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The Conference of Parties at its fifteenth session (UNCCD COP 15) decided to establish an Intergovernmental Working Group (IWG) on effective policy and implementation measures for addressing drought under the United Nations Convention to Combat Desertification (UNCCD), with a view to presenting its findings and recommendations to Parties for their consideration at the sixteenth session of the Conference of the Parties (UNCCD COP16). The IWG will consist of three-Party representatives nominated by each respective regional group based on nominations by national governments (21 members), plus two representatives from civil society organizations (as observers), two representatives from international organizations working on drought and two independent experts. The IWG invites applications from representatives of the regional and global international organizations and the independent experts from all regions to work together with the IWG members appointed by the Parties in 2022-2024. Please apply by 5 August 2022 via these links: Independent experts: https://lnkd.in/ekvnVjXZ Representatives of international organizations: https://lnkd.in/eEnfrrbN
Requested in The COP 13 as part of the Drought Initiative, the toolbox is being designed to provide drought stakeholders with easy access to tools, case studies and other resources to support the design of National Drought Policy Plan with the aim to boost the resilience of people and ecosystems to drought. The Drought Toolbox is currently being developed as part of the Drought Initiative through the close partnership among UNCCD, WMO, FAO, GWP, the Joint Research Centre of the European Union, the National Drought Mitigation Center (NDMC) of the University of Nebraska, and UNEP-DHI.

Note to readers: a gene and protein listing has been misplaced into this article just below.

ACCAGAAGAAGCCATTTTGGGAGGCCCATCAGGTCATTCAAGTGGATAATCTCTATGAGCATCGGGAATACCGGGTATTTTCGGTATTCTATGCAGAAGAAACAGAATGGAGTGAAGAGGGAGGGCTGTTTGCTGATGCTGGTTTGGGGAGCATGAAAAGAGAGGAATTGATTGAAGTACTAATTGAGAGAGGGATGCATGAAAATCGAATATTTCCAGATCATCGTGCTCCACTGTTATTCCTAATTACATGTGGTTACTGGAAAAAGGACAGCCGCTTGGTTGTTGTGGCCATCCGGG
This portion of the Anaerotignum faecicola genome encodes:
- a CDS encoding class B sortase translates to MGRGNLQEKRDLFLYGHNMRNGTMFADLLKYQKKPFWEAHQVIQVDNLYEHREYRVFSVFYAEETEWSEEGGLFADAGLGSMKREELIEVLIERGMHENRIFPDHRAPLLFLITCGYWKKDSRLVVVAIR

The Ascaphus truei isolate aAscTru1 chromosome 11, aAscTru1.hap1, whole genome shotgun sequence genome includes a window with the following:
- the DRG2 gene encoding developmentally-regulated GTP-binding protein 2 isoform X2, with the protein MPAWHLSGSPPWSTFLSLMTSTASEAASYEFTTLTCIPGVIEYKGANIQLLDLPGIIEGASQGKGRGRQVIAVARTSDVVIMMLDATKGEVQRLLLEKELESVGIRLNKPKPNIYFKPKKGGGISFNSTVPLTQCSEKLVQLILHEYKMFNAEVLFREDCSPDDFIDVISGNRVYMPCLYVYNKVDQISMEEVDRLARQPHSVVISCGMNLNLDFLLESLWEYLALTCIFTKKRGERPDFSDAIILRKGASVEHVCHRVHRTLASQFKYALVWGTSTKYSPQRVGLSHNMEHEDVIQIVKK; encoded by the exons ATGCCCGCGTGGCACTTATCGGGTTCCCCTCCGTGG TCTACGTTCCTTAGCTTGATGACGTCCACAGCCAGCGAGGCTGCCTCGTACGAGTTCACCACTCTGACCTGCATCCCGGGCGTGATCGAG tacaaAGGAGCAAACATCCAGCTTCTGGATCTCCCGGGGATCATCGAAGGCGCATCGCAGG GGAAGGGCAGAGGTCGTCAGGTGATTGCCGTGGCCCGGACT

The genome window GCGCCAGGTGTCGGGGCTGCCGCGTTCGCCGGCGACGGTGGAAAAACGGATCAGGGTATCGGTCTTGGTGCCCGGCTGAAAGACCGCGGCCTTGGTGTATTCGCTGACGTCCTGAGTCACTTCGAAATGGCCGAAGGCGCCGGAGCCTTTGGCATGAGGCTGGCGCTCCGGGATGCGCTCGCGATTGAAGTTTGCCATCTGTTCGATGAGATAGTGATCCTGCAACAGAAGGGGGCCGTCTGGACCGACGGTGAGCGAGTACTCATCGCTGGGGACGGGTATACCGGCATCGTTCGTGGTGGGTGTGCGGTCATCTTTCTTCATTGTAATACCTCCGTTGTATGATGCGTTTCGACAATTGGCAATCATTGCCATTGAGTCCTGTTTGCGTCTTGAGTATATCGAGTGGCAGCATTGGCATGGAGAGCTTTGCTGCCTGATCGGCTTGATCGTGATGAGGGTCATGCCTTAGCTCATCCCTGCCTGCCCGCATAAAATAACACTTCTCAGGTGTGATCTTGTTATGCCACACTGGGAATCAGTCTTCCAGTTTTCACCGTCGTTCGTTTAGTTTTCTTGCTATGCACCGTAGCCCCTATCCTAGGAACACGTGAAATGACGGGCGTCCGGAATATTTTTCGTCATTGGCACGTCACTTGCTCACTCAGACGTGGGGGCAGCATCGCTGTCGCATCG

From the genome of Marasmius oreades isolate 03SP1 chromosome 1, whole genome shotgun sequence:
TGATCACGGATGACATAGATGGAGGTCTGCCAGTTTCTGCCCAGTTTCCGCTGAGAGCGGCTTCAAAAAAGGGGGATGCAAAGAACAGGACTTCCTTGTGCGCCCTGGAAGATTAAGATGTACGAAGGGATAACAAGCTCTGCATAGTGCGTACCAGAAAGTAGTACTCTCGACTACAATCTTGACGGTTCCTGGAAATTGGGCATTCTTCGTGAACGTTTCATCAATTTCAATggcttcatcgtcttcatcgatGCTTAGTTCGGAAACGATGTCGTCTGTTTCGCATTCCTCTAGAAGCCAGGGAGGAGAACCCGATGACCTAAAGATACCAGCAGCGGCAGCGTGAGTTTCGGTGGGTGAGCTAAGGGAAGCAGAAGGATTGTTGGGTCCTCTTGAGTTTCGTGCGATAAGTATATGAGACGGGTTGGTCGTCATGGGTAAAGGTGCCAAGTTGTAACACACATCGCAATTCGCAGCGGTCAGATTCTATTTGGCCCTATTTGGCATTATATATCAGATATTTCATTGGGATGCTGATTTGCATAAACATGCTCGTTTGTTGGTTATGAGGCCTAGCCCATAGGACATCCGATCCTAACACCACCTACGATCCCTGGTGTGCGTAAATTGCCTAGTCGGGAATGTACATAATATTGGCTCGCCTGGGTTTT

Communities all over the world have suffered some of the most brutal effects of drought and flooding this year. Flash floods in western Europe, eastern and central Asia and southern African. And catastrophic drought in Australia, southern Africa, southern Asia, much of Latin America, western North America and Siberia are cases in point. The impacts extend well beyond the individual events. For example, the rise in food insecurity in the southern African region and unprecedented wildfires in North America, Europe and Central Asia. What is going on? This is much more than bad weather in some cases, and is increasingly so. The UNCCD organized an event at COP26, the Climate Change Conference taking place in Glasgow, United Kingdom, to focus attention on the land-water-climate nexus. The science and policy responses discussed make it clear that human decisions exacerbated by climate change are significantly – and arguably, catastrophically – amplifying the impact of drought and floods. The discussion encouraged more strategic land use decisions. Decisions that ensure what we do where, and in particular, what we plant where, mitigatesthe impacts of both extremes, be it too much or too little rainfall. It also shed light on how important it is to have healthy soils. Soils that are replete with organic matter will obtain “more crop per drop”, and reduce the risks associated with drought and flooding. Extreme events, including both droughts and floods are on the rise. With more land projected to be get drier and more and more people living in drylandsin the future, the discussions centered on the shift more than 60 countries are making from “reactive” response to droughts and floods to “proactive” planning and risk management designed to build resilience. Participants from Malawi, Pakistan, Honduras, Grenada and Burkina Faso provided concrete examples of policy alignment and cross-sectorial approaches to implementation. Here is a quick overview of the highlights. Read more: Land and drought
Is climate change the force behind the mass migrations into Europe? Is the rising radicalization and extremist behavior emerging in places like Pakistan and the Sahel region in sub-Saharan Africa linked to drought or climate change in any way? These are legitimate questions. And, although we lack sufficient evidence now that is supported by robust data to make very firm claims, history offers some lessons, which suggest that we should prepare for the worst now, and hope that the future reality will prove us wrong